At the beginning of the Closer shoot, you gave Julia Roberts a now infamous gift: a necklace with the word “cunt” in delicate script. Where does one purchase such an item?
[laughing] It wasn’t my intention to find that particular necklace. I happened to be in a store on the Lower East Side in New York, and knew it was the perfect gift.

The perfect gift?
Well, we’d already been in rehearsals for a few weeks, and Julia was being so brave about saying all the [expletives]—because she’s a good girl, she doesn’t use those words. She and all of us were blushing the first time we had to say everything. It’s funny how you can say horrible things to people you know very well much more easily than you can to a stranger. But over our three weeks of rehearsal, the four of us developed a level of comfort together, so it became a joke. And Julia had also been negotiating with Mike [Nichols, the director] and Patrick [Marber, the screenwriter] about how bad it would have to be.

How many nasty words she’d have to say?
Yeah. It was always a discussion, because she is someone who really interacts with material. She’s not just a recipient who does whatever she’s told. So she wanted to make sure that every word was necessary: “Would Anna say this, is this really who she is?” She was questioning a lot of the stuff, which—I mean, her performance killed me, all the bravery it took to go for it. So that was the inspiration.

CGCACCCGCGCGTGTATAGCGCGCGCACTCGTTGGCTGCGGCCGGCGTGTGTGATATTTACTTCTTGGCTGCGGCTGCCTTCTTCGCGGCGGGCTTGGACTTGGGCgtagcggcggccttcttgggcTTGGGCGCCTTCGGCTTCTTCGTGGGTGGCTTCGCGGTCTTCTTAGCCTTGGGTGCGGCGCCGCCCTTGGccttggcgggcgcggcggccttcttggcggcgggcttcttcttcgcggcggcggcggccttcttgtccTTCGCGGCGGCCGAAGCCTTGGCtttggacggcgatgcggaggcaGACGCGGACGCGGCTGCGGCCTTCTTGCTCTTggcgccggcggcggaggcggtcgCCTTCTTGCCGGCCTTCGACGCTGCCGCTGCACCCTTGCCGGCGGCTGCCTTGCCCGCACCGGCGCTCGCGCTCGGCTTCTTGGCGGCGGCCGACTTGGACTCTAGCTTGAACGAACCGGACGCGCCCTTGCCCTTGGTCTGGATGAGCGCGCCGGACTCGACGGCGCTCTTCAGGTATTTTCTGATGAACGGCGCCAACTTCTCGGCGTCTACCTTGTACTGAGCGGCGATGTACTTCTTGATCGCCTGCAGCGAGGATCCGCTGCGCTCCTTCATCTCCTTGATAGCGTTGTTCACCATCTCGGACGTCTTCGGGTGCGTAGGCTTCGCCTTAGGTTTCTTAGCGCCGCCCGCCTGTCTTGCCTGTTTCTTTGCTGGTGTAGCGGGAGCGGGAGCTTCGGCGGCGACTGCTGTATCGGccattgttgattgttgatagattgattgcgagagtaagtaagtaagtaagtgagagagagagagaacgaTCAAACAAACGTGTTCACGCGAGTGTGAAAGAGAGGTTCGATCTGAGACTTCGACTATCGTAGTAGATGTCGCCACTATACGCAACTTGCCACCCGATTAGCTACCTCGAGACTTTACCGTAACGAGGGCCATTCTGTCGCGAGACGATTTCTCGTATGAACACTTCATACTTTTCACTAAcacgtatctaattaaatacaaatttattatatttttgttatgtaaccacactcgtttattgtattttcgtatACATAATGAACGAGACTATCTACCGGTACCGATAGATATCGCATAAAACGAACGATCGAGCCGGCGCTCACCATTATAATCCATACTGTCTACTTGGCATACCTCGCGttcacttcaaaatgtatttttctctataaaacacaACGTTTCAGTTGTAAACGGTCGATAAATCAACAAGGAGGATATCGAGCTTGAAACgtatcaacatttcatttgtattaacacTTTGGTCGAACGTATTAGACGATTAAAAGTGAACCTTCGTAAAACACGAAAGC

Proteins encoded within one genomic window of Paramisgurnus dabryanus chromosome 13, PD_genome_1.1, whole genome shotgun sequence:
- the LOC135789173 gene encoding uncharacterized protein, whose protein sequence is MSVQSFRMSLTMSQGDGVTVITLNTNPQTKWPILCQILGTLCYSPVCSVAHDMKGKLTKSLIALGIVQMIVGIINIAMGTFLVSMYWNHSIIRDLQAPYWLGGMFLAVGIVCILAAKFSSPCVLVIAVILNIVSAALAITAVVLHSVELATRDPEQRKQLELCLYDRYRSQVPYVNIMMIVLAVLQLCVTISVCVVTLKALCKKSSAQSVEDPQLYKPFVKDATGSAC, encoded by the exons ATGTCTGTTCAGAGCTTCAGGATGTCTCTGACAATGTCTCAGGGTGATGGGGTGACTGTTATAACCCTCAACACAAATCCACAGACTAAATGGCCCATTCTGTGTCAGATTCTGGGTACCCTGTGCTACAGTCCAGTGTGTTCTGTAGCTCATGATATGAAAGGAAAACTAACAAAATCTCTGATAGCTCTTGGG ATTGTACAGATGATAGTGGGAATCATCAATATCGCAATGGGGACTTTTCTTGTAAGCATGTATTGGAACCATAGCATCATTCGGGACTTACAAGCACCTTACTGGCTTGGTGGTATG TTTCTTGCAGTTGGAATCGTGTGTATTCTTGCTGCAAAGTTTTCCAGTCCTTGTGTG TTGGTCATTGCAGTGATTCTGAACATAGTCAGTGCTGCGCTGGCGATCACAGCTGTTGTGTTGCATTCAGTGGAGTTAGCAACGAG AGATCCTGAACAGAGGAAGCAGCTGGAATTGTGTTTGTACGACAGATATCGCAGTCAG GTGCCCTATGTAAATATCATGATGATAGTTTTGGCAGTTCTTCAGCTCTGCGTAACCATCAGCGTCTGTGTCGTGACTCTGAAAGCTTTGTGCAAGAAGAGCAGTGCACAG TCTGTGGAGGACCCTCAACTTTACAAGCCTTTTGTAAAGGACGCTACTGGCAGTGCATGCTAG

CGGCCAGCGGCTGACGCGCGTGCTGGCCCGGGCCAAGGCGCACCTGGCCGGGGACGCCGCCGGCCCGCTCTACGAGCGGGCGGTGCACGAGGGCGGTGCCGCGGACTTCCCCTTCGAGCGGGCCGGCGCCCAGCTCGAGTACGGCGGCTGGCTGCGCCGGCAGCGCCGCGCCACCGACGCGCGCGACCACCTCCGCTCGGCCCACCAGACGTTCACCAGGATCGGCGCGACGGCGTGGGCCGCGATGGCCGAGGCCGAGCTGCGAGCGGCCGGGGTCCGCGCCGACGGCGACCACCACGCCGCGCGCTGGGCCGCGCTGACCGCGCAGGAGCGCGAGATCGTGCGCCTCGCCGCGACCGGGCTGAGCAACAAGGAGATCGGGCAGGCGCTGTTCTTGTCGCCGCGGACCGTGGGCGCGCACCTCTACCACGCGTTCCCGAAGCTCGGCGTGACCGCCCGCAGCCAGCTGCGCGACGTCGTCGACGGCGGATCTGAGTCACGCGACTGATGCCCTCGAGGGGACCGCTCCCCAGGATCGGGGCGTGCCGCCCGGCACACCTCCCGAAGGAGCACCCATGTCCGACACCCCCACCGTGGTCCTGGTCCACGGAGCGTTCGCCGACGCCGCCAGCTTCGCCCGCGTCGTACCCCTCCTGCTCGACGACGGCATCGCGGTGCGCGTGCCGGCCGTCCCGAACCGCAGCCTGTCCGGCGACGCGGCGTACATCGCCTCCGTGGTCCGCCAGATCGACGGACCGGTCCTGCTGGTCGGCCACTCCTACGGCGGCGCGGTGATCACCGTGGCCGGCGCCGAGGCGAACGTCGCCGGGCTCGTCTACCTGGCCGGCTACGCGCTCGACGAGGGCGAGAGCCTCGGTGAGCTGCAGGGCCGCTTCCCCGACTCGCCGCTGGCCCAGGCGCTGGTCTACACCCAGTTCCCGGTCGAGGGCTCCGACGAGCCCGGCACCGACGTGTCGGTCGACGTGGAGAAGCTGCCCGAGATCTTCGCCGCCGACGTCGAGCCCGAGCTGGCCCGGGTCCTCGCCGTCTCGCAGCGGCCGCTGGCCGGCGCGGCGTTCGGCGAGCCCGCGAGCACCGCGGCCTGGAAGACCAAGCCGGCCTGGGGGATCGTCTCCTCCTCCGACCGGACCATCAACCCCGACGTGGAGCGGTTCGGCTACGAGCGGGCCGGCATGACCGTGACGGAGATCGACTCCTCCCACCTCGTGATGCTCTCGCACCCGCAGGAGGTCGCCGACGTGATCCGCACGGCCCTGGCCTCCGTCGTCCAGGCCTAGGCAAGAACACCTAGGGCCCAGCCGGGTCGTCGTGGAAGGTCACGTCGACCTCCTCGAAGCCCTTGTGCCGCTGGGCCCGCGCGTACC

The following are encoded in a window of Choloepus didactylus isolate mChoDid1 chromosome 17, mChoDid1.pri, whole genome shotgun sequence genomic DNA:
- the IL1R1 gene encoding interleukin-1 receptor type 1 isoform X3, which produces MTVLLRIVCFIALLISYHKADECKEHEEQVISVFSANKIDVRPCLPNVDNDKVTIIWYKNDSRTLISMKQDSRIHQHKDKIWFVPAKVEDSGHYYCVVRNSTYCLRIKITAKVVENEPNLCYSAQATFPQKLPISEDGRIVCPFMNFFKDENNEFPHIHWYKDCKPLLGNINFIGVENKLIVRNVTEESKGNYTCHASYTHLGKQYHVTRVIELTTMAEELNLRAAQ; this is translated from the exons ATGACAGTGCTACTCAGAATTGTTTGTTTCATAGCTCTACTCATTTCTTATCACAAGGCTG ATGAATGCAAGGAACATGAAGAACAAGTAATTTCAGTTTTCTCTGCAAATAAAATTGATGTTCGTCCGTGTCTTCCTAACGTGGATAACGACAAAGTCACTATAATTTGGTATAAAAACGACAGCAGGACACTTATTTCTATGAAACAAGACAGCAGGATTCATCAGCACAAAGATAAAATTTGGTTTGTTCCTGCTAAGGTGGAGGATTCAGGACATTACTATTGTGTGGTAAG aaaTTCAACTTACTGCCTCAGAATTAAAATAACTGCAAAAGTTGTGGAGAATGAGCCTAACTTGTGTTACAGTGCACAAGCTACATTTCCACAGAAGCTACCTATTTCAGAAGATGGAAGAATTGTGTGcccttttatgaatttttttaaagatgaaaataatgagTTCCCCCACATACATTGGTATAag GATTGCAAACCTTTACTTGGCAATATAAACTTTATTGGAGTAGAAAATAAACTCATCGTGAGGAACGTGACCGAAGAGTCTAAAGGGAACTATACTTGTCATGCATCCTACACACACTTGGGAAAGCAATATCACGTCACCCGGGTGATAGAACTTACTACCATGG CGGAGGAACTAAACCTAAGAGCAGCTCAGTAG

So of course you weren’t implying that the word describes Julia.
Oh, no, no, no. Not at all! The farthest from. And I loved her gift in return [a similar necklace, with the words “L’il Cunt”]. It’s my rapper name.

Closer is an awfully dark look at love. What was your first reaction to the script?
You start out looking at [the four leads] like they’re animals in a zoo and you’re the anthropologist of love: “How strange and crazy and frightening these creatures are acting, and how funny.” Then all of a sudden the bars at the zoo start to disappear and you’re part of them, part of that species, and you start recognizing everything.

What did you recognize of yourself?
Pieces. We should hope that it’s not common for people to have those exact relationships. But I think we all recognize pieces.

Have you personally felt that kind of sweeping, desperate love?
Yes, I have. But I can’t talk about it. Relationships are so important and central to me in my life that I can’t be exhibitionist about them.

Are you in a relationship now?
I’m not going to answer. Sorry.

That’s quite all right. Someone should count up all the lies told in Closer—it’s a significant number. And your character, Alice, tells maybe the biggest one.